So, you’re trying to take a 3D model in Revit and you want to export it as 2D linework… Here’s a quick way to do that!
This tutorial covers the following information:
2D Linework Overlay Examples
This is a trick that I use often for creating 2D wireframe drawings from 3D perspectives. Oftentimes, I overlay these lines as part of a collage to give another layer of information that I can easily edit. Here are a few samples of how you could apply this technique:
In the architecture concept screenshot above, notice the overlay trusses and roof elements. Converting a 3D model to 2D linework is useful for overlaying graphics in photoshop to work through fine-tuned visual concepts — allowing for greater control of color, light, and materiality.
By exporting a base drawing from Revit as 2D linework, it’s easy to overlay other vector graphics in Adobe Illustrator.
Or perhaps, you just want to accentuate specific elements in your Revit model. In the example above, the goal was the overlay the structural concept clearly. By converting the 3D linework to 2D vector linework, I was able to export a rendered section drawing from Revit into Illustrator, then simply overlay the 2D vector linework of the structural system.
Convert Any Image to Vector-Based SVG for Infinite Scalability
If scaling or pixelation of the background image is a concern, you may find it beneficial to convert a raster-based image into a vector-based image. In the process continued below, we’re going to overlay vector-based linework on top of a raster-based background image. However, if you’re trying to make the entire image have the ability to scale infinitely, you’ll want to consider converting the raster image (.jpg, .png, .gif), to a vector-based image.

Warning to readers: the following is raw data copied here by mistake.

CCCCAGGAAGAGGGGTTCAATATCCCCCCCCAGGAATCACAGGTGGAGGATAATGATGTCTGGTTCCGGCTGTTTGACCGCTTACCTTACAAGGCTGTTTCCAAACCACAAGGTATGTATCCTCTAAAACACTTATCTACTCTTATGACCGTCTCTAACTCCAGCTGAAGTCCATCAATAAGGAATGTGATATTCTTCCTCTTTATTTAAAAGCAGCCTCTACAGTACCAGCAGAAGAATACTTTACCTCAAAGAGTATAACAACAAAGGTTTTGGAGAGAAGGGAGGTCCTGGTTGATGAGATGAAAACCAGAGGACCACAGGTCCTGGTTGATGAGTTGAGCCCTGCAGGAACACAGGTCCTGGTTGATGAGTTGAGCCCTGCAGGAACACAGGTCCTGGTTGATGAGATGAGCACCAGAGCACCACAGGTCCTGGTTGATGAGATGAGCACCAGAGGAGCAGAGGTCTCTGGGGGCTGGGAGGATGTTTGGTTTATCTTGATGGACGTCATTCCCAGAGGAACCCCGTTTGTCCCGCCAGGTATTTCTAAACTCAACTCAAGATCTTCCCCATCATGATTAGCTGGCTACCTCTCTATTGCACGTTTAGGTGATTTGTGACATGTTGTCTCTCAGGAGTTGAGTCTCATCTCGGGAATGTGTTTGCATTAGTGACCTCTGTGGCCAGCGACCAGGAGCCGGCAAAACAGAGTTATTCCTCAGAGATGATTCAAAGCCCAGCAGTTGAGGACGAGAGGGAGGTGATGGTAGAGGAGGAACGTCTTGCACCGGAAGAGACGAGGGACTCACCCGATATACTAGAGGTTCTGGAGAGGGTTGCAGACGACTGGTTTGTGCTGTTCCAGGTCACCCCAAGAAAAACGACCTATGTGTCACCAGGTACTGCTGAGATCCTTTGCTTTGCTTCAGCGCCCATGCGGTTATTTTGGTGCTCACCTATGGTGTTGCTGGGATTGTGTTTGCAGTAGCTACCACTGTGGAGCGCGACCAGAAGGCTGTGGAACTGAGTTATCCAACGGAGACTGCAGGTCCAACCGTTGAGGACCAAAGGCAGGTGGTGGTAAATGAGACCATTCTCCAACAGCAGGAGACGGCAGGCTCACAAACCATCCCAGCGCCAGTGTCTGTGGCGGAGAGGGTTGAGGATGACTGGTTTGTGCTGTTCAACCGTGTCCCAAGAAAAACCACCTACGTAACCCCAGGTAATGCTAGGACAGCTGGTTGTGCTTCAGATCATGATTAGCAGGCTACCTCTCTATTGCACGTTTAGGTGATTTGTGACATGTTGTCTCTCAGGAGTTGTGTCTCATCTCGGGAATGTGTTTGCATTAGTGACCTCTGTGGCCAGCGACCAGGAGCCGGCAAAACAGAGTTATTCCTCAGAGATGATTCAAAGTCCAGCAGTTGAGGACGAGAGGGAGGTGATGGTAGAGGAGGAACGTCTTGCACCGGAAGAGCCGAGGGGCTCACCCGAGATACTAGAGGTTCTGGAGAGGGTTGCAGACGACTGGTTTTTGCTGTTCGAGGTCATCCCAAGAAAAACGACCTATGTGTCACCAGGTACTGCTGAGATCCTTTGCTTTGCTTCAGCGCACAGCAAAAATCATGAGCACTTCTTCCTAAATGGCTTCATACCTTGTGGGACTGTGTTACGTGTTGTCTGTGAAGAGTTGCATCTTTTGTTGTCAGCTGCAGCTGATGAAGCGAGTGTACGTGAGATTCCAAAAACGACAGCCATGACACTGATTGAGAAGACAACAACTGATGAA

I’ve found that converting to an .svg format is very straightforward. One really great tool to use to convert a raster image to a vector image is Adobe Express’ Free SVG Converter, a simple online tool that makes converting raster to vector images as streamlined as possible.
Full disclosure, Adobe has sponsored this conversion tool – but after having put it to the test in this process, I’ve found it to be a very straightforward and efficient tool to use.
How to Convert a 3D Revit Model to 2D Vector Line Drawing
DISCLAIMER: This method does not guarantee perfectly clean exports of 2D linework. The result that you get from using this method ultimately depends on how you have created your model in Revit. The quantity and type of 3D geometry that you have in your model will affect the linework quality.
With that being said, let’s get started.
For this method, we will be using AutoCAD and Revit. If you are looking to edit the resulting linework in Illustrator, there is a simple method for doing that which I cover at the end of this tutorial.
Place a 3D View on Sheet in Revit
First, open Revit and navigate to the 3D drawing that you want to export linework from. This will be either a perspective or isometric view. For this example, we will use a perspective view.
Create a new sheet to place the 3D view onto, and name it accordingly to keep your files clean. When we export this sheet, the name of your exported .dwg file will correlate with the sheet name that you choose.